28 The Pharisees lashed out at the man. Since they considered it insulting to be associated with Jesus, they mistakenly thought that accusing the man of being Jesus' disciple would insult him. To the contrary, this is a high compliment for a Christian.
29 The Pharisees then contrast their faith in Moses to Jesus. Moses had a recorded history, evidence that God worked through him. Jesus, however, was not a book they could study. They had the real, touchable evidence that Jesus was from God, but because He did not match their preconceived notion of the Messiah, they would not believe Him. To them, it was debatable whether Jesus was from God or the devil since He performed miracles on the Sabbath.
30 The man is now exasperated at the Pharisees' stubborn disbelief, but he tries once more to reason with them.
31 The miracle of opening the eyes of a man born blind had never happened before and it was obviously a work of God. God does not use active sinners to perform His miracles. Therefore, we must conclude that Jesus was indeed from God.
34 The logic was irrefutable, so they resorted to name calling and character bashing. They arrogantly judged the matter against the evidence, asserting their political authority to do so. They also cast the man out, hoping to limit the influence of his testimony. They reasoned that others would be reluctant to believe his testimony if the religious leaders rejected it. They probably also knew that others would be intimidated by the Pharisees' authority and decide that believing in Jesus was not worth the price (e.g., the man's parents).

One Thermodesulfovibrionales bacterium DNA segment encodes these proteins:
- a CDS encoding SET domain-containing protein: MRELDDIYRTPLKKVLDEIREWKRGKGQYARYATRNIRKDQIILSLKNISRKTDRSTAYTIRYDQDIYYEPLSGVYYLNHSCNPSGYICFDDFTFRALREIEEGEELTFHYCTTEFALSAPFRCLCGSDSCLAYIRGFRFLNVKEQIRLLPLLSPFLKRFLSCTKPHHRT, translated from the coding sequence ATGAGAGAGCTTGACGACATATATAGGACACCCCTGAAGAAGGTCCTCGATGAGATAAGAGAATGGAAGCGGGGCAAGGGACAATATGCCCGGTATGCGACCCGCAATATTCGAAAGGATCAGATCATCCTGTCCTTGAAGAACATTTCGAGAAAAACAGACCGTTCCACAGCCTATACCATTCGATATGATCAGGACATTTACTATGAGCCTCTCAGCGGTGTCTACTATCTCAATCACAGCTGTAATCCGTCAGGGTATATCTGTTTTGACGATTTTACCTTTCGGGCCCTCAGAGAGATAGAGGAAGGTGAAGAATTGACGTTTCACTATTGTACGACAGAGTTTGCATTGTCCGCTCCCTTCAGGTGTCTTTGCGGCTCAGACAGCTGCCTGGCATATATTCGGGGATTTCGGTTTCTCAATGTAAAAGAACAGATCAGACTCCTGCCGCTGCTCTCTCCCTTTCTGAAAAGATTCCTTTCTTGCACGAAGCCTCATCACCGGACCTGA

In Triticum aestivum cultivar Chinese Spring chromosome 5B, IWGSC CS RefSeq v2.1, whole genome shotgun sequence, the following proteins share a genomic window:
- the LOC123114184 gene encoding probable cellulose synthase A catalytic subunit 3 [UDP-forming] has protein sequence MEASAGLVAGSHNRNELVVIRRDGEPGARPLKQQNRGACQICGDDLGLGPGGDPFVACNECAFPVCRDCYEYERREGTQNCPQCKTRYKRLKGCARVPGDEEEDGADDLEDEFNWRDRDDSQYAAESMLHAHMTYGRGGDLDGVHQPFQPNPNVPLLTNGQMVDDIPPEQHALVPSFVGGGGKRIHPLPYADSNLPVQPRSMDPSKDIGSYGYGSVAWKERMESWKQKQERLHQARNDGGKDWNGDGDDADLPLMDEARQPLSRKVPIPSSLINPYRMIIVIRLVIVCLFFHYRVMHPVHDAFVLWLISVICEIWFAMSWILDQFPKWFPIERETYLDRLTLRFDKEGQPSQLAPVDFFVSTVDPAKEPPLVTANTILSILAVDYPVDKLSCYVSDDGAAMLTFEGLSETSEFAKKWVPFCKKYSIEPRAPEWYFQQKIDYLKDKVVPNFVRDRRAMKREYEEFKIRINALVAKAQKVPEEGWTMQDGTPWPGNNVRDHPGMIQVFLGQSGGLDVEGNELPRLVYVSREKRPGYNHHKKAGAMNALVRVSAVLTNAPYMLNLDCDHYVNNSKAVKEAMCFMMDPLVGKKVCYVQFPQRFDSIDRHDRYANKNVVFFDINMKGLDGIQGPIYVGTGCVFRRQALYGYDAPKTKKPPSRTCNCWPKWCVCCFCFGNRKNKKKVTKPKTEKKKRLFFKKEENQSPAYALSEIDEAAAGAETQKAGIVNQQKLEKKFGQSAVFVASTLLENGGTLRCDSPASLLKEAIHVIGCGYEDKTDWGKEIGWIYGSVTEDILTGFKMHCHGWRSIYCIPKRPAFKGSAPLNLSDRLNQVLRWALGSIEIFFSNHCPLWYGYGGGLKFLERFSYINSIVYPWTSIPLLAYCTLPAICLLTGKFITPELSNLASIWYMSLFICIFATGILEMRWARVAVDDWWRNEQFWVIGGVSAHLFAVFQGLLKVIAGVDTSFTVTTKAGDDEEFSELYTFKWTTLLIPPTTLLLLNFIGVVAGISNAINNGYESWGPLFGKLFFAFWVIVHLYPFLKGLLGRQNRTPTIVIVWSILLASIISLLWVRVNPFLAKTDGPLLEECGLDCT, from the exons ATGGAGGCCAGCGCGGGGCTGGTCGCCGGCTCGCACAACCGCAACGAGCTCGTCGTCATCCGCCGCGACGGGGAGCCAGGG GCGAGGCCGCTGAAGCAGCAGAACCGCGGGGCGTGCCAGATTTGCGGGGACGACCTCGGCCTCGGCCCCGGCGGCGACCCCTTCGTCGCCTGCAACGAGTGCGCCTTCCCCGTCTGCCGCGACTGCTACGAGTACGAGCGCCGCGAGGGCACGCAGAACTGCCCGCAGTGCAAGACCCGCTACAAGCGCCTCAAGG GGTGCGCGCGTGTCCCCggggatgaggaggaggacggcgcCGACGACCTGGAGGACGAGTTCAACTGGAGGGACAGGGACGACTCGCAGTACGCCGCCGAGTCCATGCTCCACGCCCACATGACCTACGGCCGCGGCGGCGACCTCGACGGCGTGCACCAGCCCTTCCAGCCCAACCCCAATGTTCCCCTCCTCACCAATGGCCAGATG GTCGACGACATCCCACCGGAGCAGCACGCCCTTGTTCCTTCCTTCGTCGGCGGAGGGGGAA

35 After these things happened, Jesus searched for the man to comfort him and educate him further.
36 The man had not seen Jesus before and did not recognize Him as the one who healed him.
38 The man's faith was confirmed. Since Jesus had done such a great miracle, the man had no trouble believing that Jesus was the Son of God as indicated in verse 35. The appropriate response was to worship Jesus. This is a clear indication of Jesus' divinity.
39 Jesus' judgement can truly determine who sees and who is blind.
40 Apparently, some of the Pharisees were close by keeping an eye on the man. Jesus apparently meant for them to hear what He just said. They were appalled at the implication that they, the religious leaders, were spiritually blind while common people, like this former beggar, had gained spiritual insight.
41 The Pharisees had developed a self-righteous attitude. They felt that they followed the Law of God adequately and were infallible in their interpretations. To the contrary, Jesus indicates that sin blinds everyone from birth. If one thinks he can discern spiritual matters on his own, then his situation is hopeless -- he can not be saved. Once one recognizes he is spiritually blind, he will turn to God and repent of sin. Only then does he see spiritually for the first time.